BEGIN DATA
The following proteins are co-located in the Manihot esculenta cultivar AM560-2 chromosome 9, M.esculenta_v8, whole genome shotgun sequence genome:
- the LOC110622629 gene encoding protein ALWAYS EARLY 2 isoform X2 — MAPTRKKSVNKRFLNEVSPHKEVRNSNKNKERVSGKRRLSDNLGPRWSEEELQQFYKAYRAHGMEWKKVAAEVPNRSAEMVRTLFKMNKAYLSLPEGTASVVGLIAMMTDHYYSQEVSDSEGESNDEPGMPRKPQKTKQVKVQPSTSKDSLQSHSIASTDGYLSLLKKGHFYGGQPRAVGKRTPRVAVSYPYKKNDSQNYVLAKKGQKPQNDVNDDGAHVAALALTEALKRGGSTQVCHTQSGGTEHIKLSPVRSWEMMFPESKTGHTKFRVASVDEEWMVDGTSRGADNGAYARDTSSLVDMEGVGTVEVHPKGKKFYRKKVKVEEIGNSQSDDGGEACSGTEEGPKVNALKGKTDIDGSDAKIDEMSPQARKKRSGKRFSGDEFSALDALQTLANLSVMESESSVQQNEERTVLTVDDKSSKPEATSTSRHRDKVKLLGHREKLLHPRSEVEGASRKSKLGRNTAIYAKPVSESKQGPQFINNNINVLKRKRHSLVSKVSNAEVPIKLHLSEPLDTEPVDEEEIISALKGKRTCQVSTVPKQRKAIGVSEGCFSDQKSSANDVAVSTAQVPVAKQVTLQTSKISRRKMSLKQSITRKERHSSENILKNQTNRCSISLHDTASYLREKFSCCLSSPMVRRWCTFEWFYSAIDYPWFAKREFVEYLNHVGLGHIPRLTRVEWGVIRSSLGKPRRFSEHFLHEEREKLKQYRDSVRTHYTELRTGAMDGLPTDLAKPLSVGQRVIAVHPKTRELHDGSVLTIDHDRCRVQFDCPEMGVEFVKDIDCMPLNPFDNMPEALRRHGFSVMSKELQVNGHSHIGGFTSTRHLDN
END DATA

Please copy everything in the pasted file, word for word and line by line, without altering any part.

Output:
The following proteins are co-located in the Manihot esculenta cultivar AM560-2 chromosome 9, M.esculenta_v8, whole genome shotgun sequence genome:
- the LOC110622629 gene encoding protein ALWAYS EARLY 2 isoform X2 — MAPTRKKSVNKRFLNEVSPHKEVRNSNKNKERVSGKRRLSDNLGPRWSEEELQQFYKAYRAHGMEWKKVAAEVPNRSAEMVRTLFKMNKAYLSLPEGTASVVGLIAMMTDHYYSQEVSDSEGESNDEPGMPRKPQKTKQVKVQPSTSKDSLQSHSIASTDGYLSLLKKGHFYGGQPRAVGKRTPRVAVSYPYKKNDSQNYVLAKKGQKPQNDVNDDGAHVAALALTEALKRGGSTQVCHTQSGGTEHIKLSPVRSWEMMFPESKTGHTKFRVASVDEEWMVDGTSRGADNGAYARDTSSLVDMEGVGTVEVHPKGKKFYRKKVKVEEIGNSQSDDGGEACSGTEEGPKVNALKGKTDIDGSDAKIDEMSPQARKKRSGKRFSGDEFSALDALQTLANLSVMESESSVQQNEERTVLTVDDKSSKPEATSTSRHRDKVKLLGHREKLLHPRSEVEGASRKSKLGRNTAIYAKPVSESKQGPQFINNNINVLKRKRHSLVSKVSNAEVPIKLHLSEPLDTEPVDEEEIISALKGKRTCQVSTVPKQRKAIGVSEGCFSDQKSSANDVAVSTAQVPVAKQVTLQTSKISRRKMSLKQSITRKERHSSENILKNQTNRCSISLHDTASYLREKFSCCLSSPMVRRWCTFEWFYSAIDYPWFAKREFVEYLNHVGLGHIPRLTRVEWGVIRSSLGKPRRFSEHFLHEEREKLKQYRDSVRTHYTELRTGAMDGLPTDLAKPLSVGQRVIAVHPKTRELHDGSVLTIDHDRCRVQFDCPEMGVEFVKDIDCMPLNPFDNMPEALRRHGFSVMSKELQVNGHSHIGGFTSTRHLDN